The Vatican issued updated rules Thursday that make it easier to punish sex-abuser Catholic priests, but also include new edicts on other particularly "grave" crimes against church law, including heresy, violating the seal of confession, and — controversially — ordaining women as priests. That last "crime" set off sparks, especially in the U.S., where a majority of Catholics favor admitting women to the priesthood. Is the Vatican really saying that ordaining women is as "grave" as pedophilia? (Watch a CNN report about the new Vatican rules)
Yes, and it will haunt them: Putting "women's ordination in the same category as pedophiles and rapists is appalling," says Erin Saiz Hanna of the Women's Ordination Conference, in The Washington Post. The only reason to claim that a female priest "defiles" the Church at the same level as the "sexual predators in its ranks" is to keep Catholic women in their place. Well, the Vatican's "scare tactics" won't work.
"Vatican's 'scare tactics' appalling"
The new rules are, for the most part, welcome: "The only common denominator" in this "odd assortment of ecclesiastical issues" is that they're all "grave crimes," says Sister Anne Flanagan in the Chicago Tribune. Whether we agree or not, the Vatican considers ordaining women sacrilegious. Is it at the same level as sexually abusing children? Of course not. This document should have been split into two, but, in terms of dealing with sex abusers, it's "truly a step forward."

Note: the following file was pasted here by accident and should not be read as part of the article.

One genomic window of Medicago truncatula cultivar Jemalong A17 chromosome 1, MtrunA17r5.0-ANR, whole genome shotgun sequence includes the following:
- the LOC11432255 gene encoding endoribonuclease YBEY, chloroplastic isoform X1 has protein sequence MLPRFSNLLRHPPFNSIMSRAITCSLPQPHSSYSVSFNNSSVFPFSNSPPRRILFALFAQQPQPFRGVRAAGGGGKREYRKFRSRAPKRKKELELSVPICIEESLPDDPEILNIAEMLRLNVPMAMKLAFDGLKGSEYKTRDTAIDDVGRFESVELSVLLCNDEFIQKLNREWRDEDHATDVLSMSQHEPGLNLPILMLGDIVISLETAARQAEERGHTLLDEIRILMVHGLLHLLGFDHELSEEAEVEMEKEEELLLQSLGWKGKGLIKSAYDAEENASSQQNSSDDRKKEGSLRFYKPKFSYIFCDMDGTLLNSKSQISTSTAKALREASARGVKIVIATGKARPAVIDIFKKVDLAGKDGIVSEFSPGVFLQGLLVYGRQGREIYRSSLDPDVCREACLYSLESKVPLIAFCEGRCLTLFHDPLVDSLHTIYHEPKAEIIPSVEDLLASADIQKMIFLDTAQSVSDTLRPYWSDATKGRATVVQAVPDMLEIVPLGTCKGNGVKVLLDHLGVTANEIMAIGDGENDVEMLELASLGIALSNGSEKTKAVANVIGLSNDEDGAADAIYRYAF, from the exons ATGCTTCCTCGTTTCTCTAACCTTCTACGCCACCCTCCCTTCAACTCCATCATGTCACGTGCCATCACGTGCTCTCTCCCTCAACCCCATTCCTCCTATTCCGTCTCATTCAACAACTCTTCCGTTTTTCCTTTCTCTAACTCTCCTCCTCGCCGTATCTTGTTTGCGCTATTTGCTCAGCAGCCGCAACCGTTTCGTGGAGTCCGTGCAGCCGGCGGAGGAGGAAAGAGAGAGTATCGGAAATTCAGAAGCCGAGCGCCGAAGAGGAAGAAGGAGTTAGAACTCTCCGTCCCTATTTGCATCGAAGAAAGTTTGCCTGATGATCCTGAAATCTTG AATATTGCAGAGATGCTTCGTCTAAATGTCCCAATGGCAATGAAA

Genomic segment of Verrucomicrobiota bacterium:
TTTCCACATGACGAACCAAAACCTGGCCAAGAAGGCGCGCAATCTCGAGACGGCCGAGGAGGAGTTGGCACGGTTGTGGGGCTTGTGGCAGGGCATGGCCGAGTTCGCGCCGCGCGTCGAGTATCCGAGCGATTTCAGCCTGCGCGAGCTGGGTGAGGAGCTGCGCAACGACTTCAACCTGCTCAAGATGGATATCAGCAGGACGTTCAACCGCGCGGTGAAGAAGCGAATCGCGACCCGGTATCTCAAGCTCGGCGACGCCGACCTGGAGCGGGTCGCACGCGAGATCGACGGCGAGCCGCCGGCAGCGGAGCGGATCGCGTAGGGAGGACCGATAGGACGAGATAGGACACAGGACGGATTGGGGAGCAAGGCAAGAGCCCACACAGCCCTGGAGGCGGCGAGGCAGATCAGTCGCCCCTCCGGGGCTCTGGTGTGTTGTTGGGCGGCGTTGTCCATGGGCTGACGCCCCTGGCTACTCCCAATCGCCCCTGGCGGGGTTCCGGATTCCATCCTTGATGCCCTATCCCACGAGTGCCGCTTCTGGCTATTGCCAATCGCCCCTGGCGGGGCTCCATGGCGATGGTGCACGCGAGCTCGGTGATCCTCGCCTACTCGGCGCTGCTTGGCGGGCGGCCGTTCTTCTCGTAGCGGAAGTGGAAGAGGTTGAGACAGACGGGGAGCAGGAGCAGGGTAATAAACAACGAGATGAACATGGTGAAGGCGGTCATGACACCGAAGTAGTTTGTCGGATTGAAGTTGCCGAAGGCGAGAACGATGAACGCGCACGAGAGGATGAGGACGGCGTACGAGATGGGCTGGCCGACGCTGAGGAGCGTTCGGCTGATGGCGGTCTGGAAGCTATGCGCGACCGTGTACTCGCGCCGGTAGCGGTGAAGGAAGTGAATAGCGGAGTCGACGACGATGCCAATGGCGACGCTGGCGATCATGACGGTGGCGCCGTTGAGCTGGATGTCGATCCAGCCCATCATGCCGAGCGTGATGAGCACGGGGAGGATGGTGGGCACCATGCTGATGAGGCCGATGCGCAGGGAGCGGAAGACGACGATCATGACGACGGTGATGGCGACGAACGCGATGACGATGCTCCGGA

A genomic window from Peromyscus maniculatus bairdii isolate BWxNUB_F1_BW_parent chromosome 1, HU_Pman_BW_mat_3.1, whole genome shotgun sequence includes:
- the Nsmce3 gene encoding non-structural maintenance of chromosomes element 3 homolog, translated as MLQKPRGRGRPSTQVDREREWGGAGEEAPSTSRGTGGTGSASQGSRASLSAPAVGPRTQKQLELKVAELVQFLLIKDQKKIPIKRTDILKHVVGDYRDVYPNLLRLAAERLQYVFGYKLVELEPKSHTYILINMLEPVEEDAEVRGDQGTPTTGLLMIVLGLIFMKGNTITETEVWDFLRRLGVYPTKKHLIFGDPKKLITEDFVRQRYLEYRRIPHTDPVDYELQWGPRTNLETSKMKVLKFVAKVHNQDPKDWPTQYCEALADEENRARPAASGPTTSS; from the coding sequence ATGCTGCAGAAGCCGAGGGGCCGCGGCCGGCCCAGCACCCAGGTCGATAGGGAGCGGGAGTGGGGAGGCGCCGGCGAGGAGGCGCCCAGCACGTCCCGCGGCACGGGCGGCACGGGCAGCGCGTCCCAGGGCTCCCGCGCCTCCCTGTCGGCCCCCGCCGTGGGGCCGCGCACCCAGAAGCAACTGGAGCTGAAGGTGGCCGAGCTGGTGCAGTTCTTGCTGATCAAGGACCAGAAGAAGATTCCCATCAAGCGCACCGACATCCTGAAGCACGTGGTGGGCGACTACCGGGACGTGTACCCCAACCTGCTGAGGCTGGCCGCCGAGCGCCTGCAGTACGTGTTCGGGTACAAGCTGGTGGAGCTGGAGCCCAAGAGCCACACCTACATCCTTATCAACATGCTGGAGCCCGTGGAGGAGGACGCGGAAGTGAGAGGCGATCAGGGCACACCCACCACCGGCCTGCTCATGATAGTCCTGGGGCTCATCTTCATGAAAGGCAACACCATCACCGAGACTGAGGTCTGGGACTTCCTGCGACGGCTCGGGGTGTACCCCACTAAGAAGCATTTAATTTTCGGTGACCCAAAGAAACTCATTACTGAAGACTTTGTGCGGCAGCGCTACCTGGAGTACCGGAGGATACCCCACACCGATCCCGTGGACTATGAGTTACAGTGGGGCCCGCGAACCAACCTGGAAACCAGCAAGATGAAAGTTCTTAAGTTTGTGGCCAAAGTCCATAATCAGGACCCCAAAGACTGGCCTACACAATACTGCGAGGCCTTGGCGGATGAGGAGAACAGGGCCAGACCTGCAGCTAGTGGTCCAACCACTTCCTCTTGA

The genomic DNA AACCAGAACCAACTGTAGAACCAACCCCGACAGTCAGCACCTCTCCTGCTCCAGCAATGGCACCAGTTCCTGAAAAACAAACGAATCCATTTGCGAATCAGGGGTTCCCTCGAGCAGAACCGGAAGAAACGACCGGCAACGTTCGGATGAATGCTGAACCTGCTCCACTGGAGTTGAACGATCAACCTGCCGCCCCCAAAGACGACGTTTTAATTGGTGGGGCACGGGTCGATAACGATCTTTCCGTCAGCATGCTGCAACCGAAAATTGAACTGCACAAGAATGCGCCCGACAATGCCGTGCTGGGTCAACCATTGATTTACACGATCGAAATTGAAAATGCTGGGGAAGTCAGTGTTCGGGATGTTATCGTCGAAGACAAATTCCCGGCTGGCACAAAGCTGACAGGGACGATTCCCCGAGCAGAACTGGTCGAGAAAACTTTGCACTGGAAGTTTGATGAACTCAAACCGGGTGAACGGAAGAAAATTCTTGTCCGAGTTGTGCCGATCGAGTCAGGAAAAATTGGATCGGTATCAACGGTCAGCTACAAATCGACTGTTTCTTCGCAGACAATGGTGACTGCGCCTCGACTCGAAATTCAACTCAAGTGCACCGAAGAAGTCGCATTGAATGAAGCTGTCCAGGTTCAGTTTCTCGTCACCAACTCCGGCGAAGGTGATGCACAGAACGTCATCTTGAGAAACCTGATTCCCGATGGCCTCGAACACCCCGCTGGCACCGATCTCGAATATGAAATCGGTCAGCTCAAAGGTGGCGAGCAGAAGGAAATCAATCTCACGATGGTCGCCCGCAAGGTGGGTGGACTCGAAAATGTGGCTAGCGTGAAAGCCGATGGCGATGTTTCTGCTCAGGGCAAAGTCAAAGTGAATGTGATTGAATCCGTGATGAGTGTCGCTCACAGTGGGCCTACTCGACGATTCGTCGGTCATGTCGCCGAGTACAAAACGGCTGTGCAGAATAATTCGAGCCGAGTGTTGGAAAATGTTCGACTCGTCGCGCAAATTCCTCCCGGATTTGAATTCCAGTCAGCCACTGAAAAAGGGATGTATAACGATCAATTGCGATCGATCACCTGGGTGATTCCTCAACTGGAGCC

"Vatican statement should be two"
"The Vatican doesn't understand PR": "I don’t have a problem with the Church taking a tougher line against those 'ordinations' of smug women in comedy rainbow stoles," says Damian Thompson in The Daily Telegraph. But I despair at the way this was handled. Tough new rules on abuser priests should have been a public relations boost, but even discussing pedophilia and lady priests "in the same breath" is a gift to "Catholic-baiters."
"Vatican issues new penalties... I'm sick of these own goals"
Could this be a diversionary tactic? Even if discount the Vatican's apparent PR incompetence, says Mary E. Hunt in Religion Dispatches, "mixing the two issues... is a profoundly perverse proposition." Either the Vatican is "ethically tone deaf" or it's proven itself "sly beyond the dreams of foxes" by coming up with a novel way to "redirect attention from the criminal behavior of clergy against children." Honestly, "neither option is terribly appealing."
"Vatican equates women’s ordination with priest pedophilia?"